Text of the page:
--The Secretary of State is now reviewing the possibility of easing the burden of Polish debts to the United States through expenditures of our Polish currency holdings which would be, we think, mutually beneficial to both countries.

--The Export-Import Bank is prepared to finance American exports for the Soviet-Italian Fiat auto plant.

--We are negotiating a civil air agreement with the Soviet Union, which I referred to. This will, we think, greatly facilitate tourism in both directions.

--This summer the American Government took additional steps to liberalize travel to Communist countries in Europe and in Asia. We intend to liberalize these rules still further in an attempt to promote better understanding and increased exchanges.

--In these past weeks, the Soviet Union and the United States have begun to exchange cloud photographs that are taken from the weather satellites.

You can see in these and many other ways the ties with the East will be strengthened-by the United States and by other Atlantic nations.

Agreement on a broad policy to this end, therefore, should be sought in existing Atlantic organs.

The principles which should govern East-West relations are now being discussed in the North Atlantic Council.

The OECD can also play an important part in trade and in contacts with the East. The Western nations can there explore the ways of inviting the Soviet Union and the Eastern European countries to cooperate in tasks of common interest and common benefit.

Hand-in-hand with these steps to increase East-West ties must go measures to remove territorial and border disputes as a source of friction in Europe. The Atlantic nations oppose the use of force to change existing frontiers. That is a bedrock, too, of our American foreign policy. We respect the integrity of a nation's boundary lines.

The maintenance of old enmities is not really in anyone's interest. Our aim is a true European reconciliation. We so much want to make this clear to the East.

Further, it is our policy to avoid the spread of national nuclear programs--in Europe and elsewhere in the world.

That is why we shall persevere in efforts to try to reach an agreement banning the proliferation of nuclear weapons.

We seek a stable military situation in Europe--one in which we hope that tensions can be lowered.

To this end, the United States will continue to play its part in effective Western deterrence. To weaken that deterrence might now create temptations and could endanger peace.

The Atlantic allies will, of course, continue together to study what strength NATO needs, in light of the changing technology and the current threat.

Reduction of Soviet forces in central Europe would, of course, affect the extent of that threat.

If changing circumstances should lead to a gradual and balanced revision in force levels on both sides, the revision could--together with the other steps that I have mentioned-help gradually to shape an entire new political environment.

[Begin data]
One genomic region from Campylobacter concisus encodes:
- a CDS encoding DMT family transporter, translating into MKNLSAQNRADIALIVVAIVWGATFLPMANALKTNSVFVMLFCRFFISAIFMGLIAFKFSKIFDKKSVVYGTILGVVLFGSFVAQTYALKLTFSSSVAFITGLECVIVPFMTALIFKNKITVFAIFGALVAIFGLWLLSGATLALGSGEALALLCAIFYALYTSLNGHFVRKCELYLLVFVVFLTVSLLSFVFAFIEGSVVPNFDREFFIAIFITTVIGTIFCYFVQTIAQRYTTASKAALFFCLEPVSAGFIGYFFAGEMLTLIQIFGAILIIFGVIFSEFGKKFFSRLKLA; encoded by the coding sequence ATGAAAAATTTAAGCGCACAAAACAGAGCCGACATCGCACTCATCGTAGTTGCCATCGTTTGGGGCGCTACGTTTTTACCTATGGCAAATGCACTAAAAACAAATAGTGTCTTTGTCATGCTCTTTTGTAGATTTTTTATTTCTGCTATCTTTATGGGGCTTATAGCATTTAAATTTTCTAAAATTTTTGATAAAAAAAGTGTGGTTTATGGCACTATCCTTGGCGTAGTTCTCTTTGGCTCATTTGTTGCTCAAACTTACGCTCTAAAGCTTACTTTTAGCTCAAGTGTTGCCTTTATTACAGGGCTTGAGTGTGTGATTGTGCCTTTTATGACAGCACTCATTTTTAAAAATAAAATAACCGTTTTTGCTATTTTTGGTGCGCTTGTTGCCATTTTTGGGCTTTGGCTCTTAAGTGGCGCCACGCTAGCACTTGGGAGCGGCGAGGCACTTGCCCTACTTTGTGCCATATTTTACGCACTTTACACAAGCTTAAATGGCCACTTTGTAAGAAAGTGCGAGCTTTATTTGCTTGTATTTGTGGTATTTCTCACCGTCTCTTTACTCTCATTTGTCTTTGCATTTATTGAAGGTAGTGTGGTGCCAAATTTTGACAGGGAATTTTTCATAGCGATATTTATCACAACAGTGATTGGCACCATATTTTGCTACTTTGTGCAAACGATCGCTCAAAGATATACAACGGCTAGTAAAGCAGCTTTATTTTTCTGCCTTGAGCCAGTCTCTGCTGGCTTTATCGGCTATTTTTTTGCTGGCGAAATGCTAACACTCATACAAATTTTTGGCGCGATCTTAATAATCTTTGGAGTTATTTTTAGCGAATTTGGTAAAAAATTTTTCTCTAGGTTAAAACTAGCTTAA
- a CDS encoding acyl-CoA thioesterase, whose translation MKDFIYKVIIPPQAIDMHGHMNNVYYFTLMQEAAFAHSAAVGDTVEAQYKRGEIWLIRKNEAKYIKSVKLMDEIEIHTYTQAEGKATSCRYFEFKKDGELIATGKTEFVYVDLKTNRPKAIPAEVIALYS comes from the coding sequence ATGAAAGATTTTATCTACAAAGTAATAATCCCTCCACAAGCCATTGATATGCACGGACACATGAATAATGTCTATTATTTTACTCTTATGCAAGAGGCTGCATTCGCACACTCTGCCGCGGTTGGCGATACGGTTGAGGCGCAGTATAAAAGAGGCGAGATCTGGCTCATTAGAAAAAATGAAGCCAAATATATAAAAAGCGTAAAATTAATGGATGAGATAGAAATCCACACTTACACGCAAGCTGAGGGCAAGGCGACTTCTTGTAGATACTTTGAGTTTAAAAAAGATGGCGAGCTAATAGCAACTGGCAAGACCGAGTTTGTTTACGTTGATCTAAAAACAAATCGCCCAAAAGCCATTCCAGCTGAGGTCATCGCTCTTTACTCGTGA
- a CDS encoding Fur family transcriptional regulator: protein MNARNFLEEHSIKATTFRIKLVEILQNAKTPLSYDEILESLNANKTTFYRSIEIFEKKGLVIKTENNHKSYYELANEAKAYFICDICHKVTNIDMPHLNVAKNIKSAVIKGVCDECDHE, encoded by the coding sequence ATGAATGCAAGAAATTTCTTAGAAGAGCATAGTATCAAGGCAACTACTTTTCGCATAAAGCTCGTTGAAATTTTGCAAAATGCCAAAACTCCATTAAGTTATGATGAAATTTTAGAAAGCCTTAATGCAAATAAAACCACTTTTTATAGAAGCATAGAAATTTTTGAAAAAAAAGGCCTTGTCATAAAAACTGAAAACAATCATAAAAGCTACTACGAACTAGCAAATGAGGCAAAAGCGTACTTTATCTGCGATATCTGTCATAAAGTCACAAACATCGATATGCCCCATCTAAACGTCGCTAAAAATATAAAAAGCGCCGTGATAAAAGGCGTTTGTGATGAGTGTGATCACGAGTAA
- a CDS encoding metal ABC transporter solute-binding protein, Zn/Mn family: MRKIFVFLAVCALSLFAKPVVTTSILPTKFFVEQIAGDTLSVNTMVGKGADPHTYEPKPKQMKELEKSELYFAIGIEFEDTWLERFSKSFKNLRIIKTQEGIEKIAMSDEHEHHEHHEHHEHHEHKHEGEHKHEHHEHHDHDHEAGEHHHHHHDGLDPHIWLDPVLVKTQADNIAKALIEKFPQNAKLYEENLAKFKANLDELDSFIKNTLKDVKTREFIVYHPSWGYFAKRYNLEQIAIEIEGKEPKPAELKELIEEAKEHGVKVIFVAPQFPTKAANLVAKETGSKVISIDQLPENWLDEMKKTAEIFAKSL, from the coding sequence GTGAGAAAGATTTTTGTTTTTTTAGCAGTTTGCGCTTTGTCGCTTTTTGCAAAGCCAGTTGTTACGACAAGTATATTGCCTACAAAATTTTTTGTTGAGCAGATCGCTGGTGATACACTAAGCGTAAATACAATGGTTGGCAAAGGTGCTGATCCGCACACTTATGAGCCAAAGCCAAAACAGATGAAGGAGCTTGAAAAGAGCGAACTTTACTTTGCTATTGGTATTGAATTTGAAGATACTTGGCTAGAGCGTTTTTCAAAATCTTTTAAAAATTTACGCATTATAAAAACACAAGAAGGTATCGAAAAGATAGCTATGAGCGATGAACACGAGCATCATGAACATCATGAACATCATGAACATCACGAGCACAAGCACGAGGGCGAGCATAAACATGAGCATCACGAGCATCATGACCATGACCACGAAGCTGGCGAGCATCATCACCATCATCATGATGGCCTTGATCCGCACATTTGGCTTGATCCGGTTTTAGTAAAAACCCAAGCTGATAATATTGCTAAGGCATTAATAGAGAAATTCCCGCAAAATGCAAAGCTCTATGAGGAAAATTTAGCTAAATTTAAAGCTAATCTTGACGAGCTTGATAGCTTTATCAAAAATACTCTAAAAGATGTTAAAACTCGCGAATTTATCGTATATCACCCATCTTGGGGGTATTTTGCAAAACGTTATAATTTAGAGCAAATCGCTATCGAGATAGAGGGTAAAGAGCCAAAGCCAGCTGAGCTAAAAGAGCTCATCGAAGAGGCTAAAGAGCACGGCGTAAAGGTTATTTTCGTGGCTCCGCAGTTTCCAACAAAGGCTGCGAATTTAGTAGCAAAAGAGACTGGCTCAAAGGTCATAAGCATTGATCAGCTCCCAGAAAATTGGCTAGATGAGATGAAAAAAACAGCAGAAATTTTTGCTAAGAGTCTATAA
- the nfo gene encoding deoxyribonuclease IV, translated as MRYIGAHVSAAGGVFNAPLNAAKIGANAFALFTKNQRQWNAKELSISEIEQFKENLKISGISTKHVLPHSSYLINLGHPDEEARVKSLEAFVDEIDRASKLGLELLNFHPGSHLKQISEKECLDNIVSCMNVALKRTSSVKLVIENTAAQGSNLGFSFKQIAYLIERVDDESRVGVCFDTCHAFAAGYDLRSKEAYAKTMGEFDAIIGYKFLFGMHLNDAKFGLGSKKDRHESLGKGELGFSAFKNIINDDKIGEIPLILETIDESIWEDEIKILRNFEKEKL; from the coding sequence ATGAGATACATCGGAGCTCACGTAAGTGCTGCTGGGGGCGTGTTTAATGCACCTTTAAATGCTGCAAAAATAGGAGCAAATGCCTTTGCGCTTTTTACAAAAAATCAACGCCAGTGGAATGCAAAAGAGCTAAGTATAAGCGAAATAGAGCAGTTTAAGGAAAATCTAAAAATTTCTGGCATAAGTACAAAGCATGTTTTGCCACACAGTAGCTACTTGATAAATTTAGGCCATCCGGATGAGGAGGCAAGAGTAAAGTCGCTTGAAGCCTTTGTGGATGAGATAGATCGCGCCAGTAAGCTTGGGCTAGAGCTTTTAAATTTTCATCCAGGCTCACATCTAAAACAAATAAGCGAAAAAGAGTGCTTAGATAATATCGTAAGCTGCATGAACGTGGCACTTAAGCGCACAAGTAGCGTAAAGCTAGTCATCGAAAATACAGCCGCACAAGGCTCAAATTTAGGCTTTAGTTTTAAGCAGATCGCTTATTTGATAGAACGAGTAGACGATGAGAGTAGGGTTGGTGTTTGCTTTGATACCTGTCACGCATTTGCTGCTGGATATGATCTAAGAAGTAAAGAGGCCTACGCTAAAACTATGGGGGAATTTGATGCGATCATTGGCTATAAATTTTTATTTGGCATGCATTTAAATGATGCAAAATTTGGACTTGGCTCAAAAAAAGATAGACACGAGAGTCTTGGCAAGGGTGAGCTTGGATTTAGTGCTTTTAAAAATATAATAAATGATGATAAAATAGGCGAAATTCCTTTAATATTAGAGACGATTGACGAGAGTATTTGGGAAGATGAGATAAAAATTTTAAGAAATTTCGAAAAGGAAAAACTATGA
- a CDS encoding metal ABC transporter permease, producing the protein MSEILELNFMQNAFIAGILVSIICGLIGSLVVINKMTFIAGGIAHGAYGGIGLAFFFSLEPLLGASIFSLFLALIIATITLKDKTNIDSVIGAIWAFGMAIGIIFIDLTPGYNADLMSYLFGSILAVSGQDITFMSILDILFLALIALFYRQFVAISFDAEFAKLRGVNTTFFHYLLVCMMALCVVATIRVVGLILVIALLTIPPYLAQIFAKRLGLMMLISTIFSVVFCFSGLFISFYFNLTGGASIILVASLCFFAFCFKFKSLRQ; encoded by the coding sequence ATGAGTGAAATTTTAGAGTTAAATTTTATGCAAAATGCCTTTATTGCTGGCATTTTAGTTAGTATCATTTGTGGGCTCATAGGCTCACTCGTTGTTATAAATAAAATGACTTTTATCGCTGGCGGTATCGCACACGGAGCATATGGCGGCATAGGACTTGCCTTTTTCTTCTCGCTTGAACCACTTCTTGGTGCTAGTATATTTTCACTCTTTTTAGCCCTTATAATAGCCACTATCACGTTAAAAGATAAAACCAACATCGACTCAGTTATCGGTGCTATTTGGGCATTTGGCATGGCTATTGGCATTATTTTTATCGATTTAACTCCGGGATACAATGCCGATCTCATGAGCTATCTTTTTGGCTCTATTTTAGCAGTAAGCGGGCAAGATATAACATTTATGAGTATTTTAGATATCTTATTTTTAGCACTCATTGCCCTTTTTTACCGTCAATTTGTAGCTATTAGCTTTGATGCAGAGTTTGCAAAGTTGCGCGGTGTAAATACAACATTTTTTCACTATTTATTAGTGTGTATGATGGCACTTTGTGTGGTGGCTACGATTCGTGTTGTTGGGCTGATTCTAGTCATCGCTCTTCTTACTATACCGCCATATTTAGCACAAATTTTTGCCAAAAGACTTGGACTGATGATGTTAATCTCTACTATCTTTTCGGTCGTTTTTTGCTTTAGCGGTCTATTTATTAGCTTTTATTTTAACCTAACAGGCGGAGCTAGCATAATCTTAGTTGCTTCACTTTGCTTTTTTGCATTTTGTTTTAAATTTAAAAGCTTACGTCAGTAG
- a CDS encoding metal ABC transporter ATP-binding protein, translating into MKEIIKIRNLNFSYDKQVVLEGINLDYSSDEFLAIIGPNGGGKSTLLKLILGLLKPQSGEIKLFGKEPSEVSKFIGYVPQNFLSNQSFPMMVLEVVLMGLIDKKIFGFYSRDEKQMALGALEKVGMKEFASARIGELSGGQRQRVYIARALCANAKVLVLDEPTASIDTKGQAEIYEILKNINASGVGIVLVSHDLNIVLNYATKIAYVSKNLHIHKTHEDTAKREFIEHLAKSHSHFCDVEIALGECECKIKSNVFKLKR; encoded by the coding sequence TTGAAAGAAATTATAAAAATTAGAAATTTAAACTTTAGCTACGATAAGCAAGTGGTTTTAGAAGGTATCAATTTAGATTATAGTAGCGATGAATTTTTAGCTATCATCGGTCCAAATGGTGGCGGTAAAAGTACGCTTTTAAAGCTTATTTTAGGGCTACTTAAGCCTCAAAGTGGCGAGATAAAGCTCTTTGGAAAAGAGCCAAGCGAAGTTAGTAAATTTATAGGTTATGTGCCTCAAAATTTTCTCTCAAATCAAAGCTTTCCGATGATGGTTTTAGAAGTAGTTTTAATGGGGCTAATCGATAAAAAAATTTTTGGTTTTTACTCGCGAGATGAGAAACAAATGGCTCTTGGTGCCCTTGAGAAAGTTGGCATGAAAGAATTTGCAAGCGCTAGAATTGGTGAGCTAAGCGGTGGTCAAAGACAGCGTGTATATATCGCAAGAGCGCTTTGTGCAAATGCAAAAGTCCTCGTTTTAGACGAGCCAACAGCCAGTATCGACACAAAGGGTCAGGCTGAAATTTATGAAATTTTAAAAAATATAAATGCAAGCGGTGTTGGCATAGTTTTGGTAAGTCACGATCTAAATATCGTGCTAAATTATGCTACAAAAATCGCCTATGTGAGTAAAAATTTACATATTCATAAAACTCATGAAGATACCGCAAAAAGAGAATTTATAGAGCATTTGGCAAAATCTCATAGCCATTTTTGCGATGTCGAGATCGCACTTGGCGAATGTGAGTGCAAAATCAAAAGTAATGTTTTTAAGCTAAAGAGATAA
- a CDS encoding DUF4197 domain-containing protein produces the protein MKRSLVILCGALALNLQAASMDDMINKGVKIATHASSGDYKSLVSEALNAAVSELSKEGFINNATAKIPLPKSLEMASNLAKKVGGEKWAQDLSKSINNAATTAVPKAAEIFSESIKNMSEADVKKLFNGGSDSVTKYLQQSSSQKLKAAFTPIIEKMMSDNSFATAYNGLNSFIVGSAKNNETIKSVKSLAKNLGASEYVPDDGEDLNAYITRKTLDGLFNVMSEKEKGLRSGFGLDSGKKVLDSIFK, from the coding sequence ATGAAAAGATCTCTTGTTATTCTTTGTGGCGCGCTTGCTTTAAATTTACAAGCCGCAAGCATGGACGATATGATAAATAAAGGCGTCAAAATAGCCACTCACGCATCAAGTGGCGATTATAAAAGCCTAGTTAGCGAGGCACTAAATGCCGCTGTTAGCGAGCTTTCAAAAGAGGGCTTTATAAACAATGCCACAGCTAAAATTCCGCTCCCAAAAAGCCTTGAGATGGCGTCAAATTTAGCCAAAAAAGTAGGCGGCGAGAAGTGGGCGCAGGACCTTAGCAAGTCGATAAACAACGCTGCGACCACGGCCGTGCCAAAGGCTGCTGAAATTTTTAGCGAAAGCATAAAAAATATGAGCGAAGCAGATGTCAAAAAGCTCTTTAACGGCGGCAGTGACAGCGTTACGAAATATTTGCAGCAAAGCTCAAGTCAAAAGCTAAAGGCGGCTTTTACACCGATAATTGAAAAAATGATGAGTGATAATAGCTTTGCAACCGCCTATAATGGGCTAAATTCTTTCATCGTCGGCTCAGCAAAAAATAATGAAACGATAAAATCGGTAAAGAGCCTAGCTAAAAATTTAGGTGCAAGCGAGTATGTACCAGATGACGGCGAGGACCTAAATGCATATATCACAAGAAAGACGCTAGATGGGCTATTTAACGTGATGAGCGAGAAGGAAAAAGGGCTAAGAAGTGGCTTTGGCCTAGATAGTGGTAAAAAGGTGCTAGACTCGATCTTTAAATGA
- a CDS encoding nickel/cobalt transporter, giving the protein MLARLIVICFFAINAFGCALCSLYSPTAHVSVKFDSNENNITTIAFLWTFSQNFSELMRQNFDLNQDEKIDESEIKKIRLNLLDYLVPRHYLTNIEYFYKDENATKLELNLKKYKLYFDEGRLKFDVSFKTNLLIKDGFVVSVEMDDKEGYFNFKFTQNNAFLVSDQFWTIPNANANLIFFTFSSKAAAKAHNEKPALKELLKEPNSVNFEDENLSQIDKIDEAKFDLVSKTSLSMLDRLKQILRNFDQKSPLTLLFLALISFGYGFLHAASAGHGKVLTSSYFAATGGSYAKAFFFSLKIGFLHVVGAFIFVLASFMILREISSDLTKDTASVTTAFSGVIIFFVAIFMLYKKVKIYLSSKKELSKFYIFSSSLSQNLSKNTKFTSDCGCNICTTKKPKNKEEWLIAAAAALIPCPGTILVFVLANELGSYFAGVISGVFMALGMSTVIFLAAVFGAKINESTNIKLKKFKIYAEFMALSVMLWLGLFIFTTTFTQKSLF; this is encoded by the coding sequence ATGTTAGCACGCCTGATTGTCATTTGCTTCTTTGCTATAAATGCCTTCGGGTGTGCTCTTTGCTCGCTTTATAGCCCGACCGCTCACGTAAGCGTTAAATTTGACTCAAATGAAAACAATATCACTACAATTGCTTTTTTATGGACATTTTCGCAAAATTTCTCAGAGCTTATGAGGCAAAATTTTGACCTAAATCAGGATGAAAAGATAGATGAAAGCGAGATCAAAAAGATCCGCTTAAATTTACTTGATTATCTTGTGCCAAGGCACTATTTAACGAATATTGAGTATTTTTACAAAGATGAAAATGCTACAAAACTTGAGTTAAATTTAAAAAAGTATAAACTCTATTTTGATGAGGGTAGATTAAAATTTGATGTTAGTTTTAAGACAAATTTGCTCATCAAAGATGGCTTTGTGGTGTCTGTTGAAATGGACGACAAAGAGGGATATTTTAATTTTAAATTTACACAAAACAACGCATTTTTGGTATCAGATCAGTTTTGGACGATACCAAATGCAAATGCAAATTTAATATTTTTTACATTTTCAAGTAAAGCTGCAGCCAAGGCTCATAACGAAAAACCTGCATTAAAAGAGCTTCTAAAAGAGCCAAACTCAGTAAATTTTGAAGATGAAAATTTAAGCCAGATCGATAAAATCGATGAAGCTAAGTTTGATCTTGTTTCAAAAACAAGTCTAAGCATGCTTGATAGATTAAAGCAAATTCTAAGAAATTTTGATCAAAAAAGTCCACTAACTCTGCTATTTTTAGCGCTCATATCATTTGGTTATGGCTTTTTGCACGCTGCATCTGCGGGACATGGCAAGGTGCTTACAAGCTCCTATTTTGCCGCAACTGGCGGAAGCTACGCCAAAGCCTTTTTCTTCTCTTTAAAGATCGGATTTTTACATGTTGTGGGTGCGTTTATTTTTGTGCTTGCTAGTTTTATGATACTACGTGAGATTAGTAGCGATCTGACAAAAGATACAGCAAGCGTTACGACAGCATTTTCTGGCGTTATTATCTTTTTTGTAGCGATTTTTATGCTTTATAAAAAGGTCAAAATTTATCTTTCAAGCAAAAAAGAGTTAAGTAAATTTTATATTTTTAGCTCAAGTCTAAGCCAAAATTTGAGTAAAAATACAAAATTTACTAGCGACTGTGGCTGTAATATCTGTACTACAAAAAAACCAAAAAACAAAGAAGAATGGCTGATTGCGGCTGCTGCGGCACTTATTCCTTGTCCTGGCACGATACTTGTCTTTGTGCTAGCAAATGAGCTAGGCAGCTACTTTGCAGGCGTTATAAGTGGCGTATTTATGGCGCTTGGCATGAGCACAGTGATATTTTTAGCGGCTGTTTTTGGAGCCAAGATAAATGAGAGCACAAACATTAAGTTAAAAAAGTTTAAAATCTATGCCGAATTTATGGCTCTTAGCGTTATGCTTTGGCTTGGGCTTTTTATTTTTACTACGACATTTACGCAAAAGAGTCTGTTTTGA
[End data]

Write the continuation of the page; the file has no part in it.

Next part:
The building of true peace and reconciliation in Europe, of course, will be a very long process.

The bonds between the United States and its Atlantic partners provide the strength, though, on which the entire security of this world depends. Our interdependence, therefore, is complete.

Our goal, in Europe and elsewhere, is, first of all--always--a just and a secure peace. It can most surely be achieved by common action. To this end, I pledge my country's best efforts:

--best efforts to achieve new thrust for the Alliance;

--to support movement toward Western European unity;

--to bring about a far-reaching improvement in relations between the East and the West.

Our object is to end the bitter legacy of World War II. Let all of those who wish us well, and all others also, know that our guard will be up but our hand will always be out.

The American people love peace and they hate war. We do not believe that might makes right. So in pursuit of peace, history is aware of our commitments--the Marshall plan, the Truman doctrine, and to NATO and to SEATO. We have been tested in Berlin and in Korea, and in the Dominican Republic, and our brave men are being tested at this hour in Vietnam.

In every instance, our purpose has been peace, never war. Self-determination instead of selfish aggression. We believe that moral agreements are much to be preferred to military means. The conference table instead of the battlefield. But Americans will never close their eyes to reality. We back our word with dedication, and we also back it with the united resolve of a patient, of a determined, of a freedom-loving and a peaceful people. Together we shall never fail.

Note: The President spoke at 1:34 p.m. at the Carnegie Endowment Building in New York City. In his opening words he referred to James A. Clendinen, President of the National Conference of Editorial Writers, Dean Rusk, Secretary of State, and Arthur J. Goldberg, U.S. Representative to the United Nations. Later he referred to Ludwig Erhard, Chancellor of the Federal Republic of Germany.

Lyndon B. Johnson, Remarks in New York City Before the National Conference of Editorial Writers Online by Gerhard Peters and John T. Woolley, The American Presidency Project

Filed Under



New York

Simple Search of Our Archives